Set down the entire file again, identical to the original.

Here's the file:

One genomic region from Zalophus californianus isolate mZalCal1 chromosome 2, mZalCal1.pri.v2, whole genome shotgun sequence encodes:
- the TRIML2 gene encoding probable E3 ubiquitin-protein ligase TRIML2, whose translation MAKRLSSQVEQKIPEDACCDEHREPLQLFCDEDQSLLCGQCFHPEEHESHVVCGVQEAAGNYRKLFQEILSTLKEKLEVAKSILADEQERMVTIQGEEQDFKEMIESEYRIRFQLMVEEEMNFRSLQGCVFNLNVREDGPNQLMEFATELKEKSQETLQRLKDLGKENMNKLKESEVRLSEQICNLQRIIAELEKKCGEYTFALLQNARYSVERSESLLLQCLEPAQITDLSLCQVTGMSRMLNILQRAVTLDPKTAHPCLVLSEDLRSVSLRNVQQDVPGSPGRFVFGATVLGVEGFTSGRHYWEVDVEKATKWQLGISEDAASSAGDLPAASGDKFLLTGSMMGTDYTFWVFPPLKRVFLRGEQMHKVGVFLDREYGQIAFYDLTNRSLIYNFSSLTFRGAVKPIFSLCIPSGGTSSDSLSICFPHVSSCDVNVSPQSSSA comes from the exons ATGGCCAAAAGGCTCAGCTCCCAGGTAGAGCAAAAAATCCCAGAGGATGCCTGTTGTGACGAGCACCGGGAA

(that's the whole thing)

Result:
One genomic region from Zalophus californianus isolate mZalCal1 chromosome 2, mZalCal1.pri.v2, whole genome shotgun sequence encodes:
- the TRIML2 gene encoding probable E3 ubiquitin-protein ligase TRIML2, whose translation MAKRLSSQVEQKIPEDACCDEHREPLQLFCDEDQSLLCGQCFHPEEHESHVVCGVQEAAGNYRKLFQEILSTLKEKLEVAKSILADEQERMVTIQGEEQDFKEMIESEYRIRFQLMVEEEMNFRSLQGCVFNLNVREDGPNQLMEFATELKEKSQETLQRLKDLGKENMNKLKESEVRLSEQICNLQRIIAELEKKCGEYTFALLQNARYSVERSESLLLQCLEPAQITDLSLCQVTGMSRMLNILQRAVTLDPKTAHPCLVLSEDLRSVSLRNVQQDVPGSPGRFVFGATVLGVEGFTSGRHYWEVDVEKATKWQLGISEDAASSAGDLPAASGDKFLLTGSMMGTDYTFWVFPPLKRVFLRGEQMHKVGVFLDREYGQIAFYDLTNRSLIYNFSSLTFRGAVKPIFSLCIPSGGTSSDSLSICFPHVSSCDVNVSPQSSSA comes from the exons ATGGCCAAAAGGCTCAGCTCCCAGGTAGAGCAAAAAATCCCAGAGGATGCCTGTTGTGACGAGCACCGGGAA